Monday, April 18, 2011

Ohio Drunk Driving Case...And How Insurance Company Tries To Hang EVERYBODY Out To Dry

A recent Ohio car accident case (Caraman v. Bailey) really drives home how some insurance companies will stop at nothing to protect their money.


A Progressive insured driver smashes into and injures another motorist, injuring her. He is intoxicated and leaves the scene. It's his fourth DUI and Progressive is aware of this. The injured driver (known as the "plaintiff") brings a lawsuit against the drunk driver,and includes a claim against him for punitive damages. Under Ohio law, punitive damages can be returned against an intoxicated motorist in addition to damages for the injured person's medical bills, lost wages, and physical injuries (the latter damages are known as "compensatory damages"). Punitive damages are designed to punish a wrongdoer for malicious or reckless behavior (like drunk driving), and are usually not covered in a standard Ohio auto insurance policy.

In other words, if you drive while intoxicated in Ohio and are sued, your insurance company may cover the injured person's "compensatory damages," but you are on the hook personally for any punitive damages a jury returns against you.

So how did Progressive handle the claim and the lawsuit? First, it ignored the plaintiff's attorney's offer early on to settle the case for the drunk driver's policy limits--which were a paltry $15,000. Second, Progressive evaluated the claim by using a software program known as "COA" (read on to learn what this really stands for), which did not include or allow for the plaintiff's herniated disc and spinal cord compression as recognized injuries. However, it did apparantly "recommend" that the plaintiff's claim exceeded the value of their drunk driver/insured's policy.

Third, Progressive even ignored the pleas of the drunk driver's personal lawyer. He advised Progressive that their failure to offer the $15,000 limits was exposing the drunk driver--their own insured--to personal exposure in the form of a punitive damages verdict.


The case eventually marches to trial, and the jury returns a verdict of $20,000 in compensatory damages and $50,000 in punitive damages, thus exposing the drunk driver to $55,000 out of his pocket, when the claim could have resolved for the $15,000 limits.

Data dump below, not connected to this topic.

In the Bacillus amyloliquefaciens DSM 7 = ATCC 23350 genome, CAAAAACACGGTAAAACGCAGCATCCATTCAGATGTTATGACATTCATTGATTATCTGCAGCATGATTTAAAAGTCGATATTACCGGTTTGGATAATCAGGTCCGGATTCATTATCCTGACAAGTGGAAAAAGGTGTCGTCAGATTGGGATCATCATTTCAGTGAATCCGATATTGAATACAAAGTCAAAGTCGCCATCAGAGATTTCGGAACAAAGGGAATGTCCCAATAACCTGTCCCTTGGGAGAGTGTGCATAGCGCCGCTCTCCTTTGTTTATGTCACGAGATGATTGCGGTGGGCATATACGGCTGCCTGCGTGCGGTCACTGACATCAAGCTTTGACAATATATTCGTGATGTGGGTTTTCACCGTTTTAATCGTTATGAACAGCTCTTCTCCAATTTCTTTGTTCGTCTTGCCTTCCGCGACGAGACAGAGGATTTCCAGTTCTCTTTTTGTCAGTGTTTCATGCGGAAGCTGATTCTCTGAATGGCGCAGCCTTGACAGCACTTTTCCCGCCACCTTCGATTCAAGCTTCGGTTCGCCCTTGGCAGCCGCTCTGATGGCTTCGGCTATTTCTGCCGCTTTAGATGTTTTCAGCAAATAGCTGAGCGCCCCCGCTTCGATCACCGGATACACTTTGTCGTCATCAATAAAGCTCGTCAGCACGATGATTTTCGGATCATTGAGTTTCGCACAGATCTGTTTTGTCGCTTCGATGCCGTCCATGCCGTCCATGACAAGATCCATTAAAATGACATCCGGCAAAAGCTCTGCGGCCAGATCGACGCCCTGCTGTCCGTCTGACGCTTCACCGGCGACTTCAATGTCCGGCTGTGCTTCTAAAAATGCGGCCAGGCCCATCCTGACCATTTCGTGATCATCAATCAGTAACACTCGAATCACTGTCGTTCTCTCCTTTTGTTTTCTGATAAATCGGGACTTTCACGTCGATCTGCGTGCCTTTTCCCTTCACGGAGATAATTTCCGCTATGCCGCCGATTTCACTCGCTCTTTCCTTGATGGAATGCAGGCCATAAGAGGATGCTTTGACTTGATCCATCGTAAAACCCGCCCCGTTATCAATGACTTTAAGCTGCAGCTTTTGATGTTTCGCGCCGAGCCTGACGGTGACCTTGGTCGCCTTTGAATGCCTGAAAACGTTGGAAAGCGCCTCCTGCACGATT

The judge ruled after the verdict that Progressive failed to make a good faith offer to settle the case, tacked on interest to the verdict, and upheld the punitive damages verdict.


This case never should have seen the inside of a courtroom, and should have been settled well before it ever got to trial. Progressive essentially ignored everybody in this case--The Plaintiff's attorney, its own insured, and even its own "software evaluation system." It even left its own insured hanging out to dry by refusing to resolve the case and exposing him to huge personal liability.

Progressive dragged this out for one reason, in my opinion: to attempt to save a few thousand bucks. And now Progressive may be facing a lawsuit by its own insured for "bad faith insurance practices" for not resolving the claim and exposing him to losing his personal assets due to the punitive damage verdict he got tagged with.

We hear a lot about "frivolous lawsuits." Yet, when insurance companies take unreasonable positions in indefensible cases, you won't read about it in the local paper. I don't know what Progressive's "COA" injury evaluation software stands for, but I think I can guess: "Cover Our A___." In defense of Progressive, however, this conduct is not all that uncommon, unfortunately. There's plenty of COA to go around.

Thursday, April 14, 2011

Texting While Driving--You Might As Well Be Driving With A Bag On Your Head

Much has been written lately about the dangers of texting while driving. My good friend and blogger extrordinaire Robert Mues has an excellent synopsis of the scope of the problem, and what states are trying to do to curb it, over at The Ohio Family Law Blog.

The numbers of crashes due to texting are staggering. In fact, he coined the phrase "intextication" as a means of relaying that, in many ways, texting while driving is just as bad as driving intoxicated. Recently, I have noticed a shocking increase in the number of young drivers who are messing with cell phones way too often while driving. The other night, as I was returning from my son's lacrosse came, a driver was riding too slowly in the left lane of the highway. When I passed her in the right hand lane, she was looking down at the screen of her cellphone with both thumbs on the pad.

I see this all too often. Although I like the phrase "intextication," I describe it as follows:"you might as well be driving with a paper bag over your head."

I also suspect that the problem is underreported in many crashes for the following reason. Assume a driver runs a light at an intersection while texting and injures a fellow motorist. The investigating officer does not ask the offending driver if he was texting at the time of the collision. The insurance company for the texting driver admits liability for the crash, knowing through their own internal investigation that their driver was texting.